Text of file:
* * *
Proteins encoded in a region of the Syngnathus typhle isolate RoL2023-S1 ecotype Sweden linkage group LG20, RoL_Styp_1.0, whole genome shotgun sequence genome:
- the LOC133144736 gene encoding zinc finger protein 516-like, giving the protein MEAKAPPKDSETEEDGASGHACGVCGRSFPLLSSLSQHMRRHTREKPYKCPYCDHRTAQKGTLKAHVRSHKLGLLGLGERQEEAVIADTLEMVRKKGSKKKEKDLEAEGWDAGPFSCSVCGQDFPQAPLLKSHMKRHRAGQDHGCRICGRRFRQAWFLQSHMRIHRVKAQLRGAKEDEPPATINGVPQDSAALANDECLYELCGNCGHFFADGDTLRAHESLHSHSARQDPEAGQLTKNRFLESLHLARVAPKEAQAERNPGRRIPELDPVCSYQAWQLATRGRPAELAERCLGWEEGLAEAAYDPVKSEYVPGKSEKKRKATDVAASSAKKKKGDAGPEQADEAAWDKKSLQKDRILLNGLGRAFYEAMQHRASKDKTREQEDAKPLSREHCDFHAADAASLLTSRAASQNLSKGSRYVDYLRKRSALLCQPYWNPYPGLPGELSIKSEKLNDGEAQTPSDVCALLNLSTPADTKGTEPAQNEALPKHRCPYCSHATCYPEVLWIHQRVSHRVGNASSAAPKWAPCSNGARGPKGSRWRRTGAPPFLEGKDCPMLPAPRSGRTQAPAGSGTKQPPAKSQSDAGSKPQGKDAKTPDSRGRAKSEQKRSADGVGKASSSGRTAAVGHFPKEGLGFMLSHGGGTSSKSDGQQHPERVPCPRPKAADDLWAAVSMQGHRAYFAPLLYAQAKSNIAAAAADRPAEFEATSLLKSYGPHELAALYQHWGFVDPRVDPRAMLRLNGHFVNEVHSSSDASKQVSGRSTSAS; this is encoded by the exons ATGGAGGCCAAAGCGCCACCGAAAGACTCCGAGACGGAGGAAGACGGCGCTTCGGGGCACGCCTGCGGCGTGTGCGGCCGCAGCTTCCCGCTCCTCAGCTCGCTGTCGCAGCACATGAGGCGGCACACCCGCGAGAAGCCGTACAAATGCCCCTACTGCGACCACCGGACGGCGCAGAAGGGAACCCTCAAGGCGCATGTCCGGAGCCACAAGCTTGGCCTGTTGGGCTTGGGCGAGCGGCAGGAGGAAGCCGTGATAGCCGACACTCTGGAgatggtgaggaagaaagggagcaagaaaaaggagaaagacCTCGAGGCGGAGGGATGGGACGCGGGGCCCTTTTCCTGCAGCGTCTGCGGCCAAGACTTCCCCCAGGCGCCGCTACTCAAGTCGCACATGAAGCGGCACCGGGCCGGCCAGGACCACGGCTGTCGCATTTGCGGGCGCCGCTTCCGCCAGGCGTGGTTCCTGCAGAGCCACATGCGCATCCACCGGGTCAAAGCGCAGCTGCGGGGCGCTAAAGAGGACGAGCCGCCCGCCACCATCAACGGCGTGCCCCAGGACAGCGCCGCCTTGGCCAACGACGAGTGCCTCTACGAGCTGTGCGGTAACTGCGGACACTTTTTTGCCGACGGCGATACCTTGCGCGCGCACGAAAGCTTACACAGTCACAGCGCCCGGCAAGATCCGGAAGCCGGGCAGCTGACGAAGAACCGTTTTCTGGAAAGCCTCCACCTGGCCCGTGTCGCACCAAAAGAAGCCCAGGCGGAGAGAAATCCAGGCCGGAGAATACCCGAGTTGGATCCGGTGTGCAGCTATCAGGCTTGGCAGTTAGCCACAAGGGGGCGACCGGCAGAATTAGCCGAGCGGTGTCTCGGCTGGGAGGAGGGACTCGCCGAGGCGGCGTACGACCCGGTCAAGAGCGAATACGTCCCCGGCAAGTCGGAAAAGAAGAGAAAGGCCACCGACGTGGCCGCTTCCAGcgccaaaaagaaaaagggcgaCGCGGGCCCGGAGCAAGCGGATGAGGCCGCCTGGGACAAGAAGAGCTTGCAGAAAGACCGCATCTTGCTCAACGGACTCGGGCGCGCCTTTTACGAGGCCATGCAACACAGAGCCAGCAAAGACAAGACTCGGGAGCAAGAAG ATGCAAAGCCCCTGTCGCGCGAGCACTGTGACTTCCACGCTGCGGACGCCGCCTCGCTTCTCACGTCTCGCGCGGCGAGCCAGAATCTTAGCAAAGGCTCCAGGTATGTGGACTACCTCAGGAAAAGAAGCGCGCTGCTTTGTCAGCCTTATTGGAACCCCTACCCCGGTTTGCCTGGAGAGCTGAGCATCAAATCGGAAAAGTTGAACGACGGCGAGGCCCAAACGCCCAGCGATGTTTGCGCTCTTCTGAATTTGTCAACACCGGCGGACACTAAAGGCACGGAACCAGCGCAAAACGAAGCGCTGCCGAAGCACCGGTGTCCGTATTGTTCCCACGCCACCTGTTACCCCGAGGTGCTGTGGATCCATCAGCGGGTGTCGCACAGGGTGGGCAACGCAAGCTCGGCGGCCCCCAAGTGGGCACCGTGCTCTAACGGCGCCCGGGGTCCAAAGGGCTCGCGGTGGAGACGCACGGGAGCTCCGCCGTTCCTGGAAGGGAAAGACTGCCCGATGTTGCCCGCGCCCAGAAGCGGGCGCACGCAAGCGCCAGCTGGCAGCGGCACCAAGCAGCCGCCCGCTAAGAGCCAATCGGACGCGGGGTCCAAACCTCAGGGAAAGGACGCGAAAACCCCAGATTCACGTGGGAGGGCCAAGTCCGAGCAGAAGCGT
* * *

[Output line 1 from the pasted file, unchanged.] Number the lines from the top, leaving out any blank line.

Proteins encoded in a region of the Syngnathus typhle isolate RoL2023-S1 ecotype Sweden linkage group LG20, RoL_Styp_1.0, whole genome shotgun sequence genome: